24 Apr 2024

Review: Challengers

From At The Movies, 7:30 pm on 24 April 2024

Director Luca Guadagnino has had a glittering career, both in Italy and then internationally. 

From the literary I Am Love and the terrifying Suspiria, to the intimate gay love story Call Me By Your Name - there seems nothing he can’t handle.  

So why not a romantic triangle like Challengers?

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Photo: Screenshot

Surprisingly, Challengers isn’t actually an Italian production.  It’s entirely homegrown American, produced by two Hollywood industry figures, old and young. 

One is former Sony head honcho Amy Pascal, and the other is star Zendaya, who plays a tennis champion called Tashi.

Tashi came up the hard way from poor beginnings. But by the time we meet her, the world is her oyster. 

And two young tennis-players, Art and Patrick, working their way up rather more slowly, are star-struck when they meet her.

Mike Faist (Art) and The Crown’s Josh O’Connor (Patrick) – could afford to go to a private tennis school, but it doesn’t mean they’re not both fiercely competitive.

The competition between them goes on for years, with the film flashing backwards and forwards in time, while the fortunes of all three go up and down.

Patrick is the glamorous bad boy. Art is more the slow and steady type.  And the scenes we linger on most are that first meeting and the bitter, final play-off, winner takes all, many years later.

Of the two, only Art seems to be taking it all seriously. But for Tashi, taking it seriously isn’t necessarily the point of a competition – not in the early days at any rate.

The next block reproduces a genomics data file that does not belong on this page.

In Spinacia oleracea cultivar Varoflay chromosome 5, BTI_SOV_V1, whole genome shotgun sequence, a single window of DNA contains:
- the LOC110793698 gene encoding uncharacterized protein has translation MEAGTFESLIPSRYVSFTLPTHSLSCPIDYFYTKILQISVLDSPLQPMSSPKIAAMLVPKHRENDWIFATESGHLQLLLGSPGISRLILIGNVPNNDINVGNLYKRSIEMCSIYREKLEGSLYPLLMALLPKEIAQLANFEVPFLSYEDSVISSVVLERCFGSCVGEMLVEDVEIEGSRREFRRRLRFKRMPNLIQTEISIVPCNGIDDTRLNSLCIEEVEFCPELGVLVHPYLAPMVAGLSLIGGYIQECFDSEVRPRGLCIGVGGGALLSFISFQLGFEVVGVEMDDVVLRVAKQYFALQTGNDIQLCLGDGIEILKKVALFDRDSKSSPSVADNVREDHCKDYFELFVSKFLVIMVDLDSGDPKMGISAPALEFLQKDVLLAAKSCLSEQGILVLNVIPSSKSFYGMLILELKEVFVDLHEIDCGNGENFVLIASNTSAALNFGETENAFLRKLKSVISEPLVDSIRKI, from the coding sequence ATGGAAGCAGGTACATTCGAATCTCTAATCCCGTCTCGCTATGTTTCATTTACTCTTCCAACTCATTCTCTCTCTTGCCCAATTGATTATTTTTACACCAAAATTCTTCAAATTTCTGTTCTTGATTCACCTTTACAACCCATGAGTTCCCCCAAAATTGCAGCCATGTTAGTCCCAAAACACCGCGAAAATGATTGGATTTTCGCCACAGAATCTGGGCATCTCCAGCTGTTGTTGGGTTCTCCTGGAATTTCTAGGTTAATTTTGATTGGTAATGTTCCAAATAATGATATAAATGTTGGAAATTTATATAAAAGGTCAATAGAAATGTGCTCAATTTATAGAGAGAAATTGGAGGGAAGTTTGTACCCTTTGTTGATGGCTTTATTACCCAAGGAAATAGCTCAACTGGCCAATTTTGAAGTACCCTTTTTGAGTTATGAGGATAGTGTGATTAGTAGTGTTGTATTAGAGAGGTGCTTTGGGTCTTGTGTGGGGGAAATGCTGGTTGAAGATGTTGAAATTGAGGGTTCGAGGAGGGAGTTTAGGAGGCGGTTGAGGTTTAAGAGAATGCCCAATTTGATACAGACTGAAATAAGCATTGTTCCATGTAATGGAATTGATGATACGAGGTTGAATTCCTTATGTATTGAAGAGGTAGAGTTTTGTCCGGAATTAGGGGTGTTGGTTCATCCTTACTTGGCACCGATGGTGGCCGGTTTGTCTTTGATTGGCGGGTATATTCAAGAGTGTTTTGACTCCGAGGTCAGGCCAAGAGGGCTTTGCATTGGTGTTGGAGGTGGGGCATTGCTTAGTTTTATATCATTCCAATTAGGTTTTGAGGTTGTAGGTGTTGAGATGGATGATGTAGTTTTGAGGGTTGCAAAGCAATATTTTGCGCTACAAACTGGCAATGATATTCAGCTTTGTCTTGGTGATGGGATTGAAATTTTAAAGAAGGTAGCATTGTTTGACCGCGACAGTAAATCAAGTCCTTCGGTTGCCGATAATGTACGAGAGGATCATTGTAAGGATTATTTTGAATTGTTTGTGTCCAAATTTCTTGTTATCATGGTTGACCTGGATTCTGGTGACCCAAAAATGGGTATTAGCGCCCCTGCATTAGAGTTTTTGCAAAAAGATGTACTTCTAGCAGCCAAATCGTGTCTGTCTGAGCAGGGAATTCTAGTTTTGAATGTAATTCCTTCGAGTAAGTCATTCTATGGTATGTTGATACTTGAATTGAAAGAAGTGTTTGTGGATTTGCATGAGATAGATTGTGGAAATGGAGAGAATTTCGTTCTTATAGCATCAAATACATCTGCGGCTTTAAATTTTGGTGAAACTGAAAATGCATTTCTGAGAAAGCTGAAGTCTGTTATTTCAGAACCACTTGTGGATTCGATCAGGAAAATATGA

She’s a tennis player. And this seems to be the ultimate tennis match. Until suddenly it isn’t.

Just as Tashi closes in on tennis’s Number 1 slot, she has an accident on the court and breaks her leg badly. She knows that means the end of her tennis career.

Or is it? Both Art and Patrick know she understands the game better than anyone. With her in their corner, either challenger could become champion.

In most routine, ‘eternal triangle’ stories, audiences usually have a pretty good idea of the outcome.

No matter how much the star couple seem unsuited, and how attractive the romantic third wheel may appear, we can usually guess who gets who in the end.

But smart film makers – like everyone involved in Challengers, including writer Justin Kuritzkes – realise audiences like to be kept guessing.  

The blueprint was a French New Wave film called Jules and Jim, which, like Challengers, kept putting off the decision.  

Here, decent but insecure Art offers stability. Flashy risk-taker Patrick offers excitement. Which one do we choose?

The one we choose of course is Tashi herself, who, as played by Zendaya, is by far the most appealing character, partly because she can’t make up her mind.  

And Challengers isn’t about happy endings – or endings at all. It’s about what keeps top tennis players going – game after game, set after set, match after match, tournament after tournament.

Making the film better than you’d expect – especially for non-pro tennis players – is how it’s directed by Guadignino.   

The way he drowns out boring arguments with Trent Reznor’s punchy music. How he switches the point of view in the matches – at one stage, daringly, from the ball’s point of view – is often dazzling.

But the performances are the point - young, playful, self-centred, sexy. Star Zendaya is now queen of the world and this is why. 

Her model good looks, her passion on the tennis court, her refusal to back down – right now she’s the most interesting thing on the screen.

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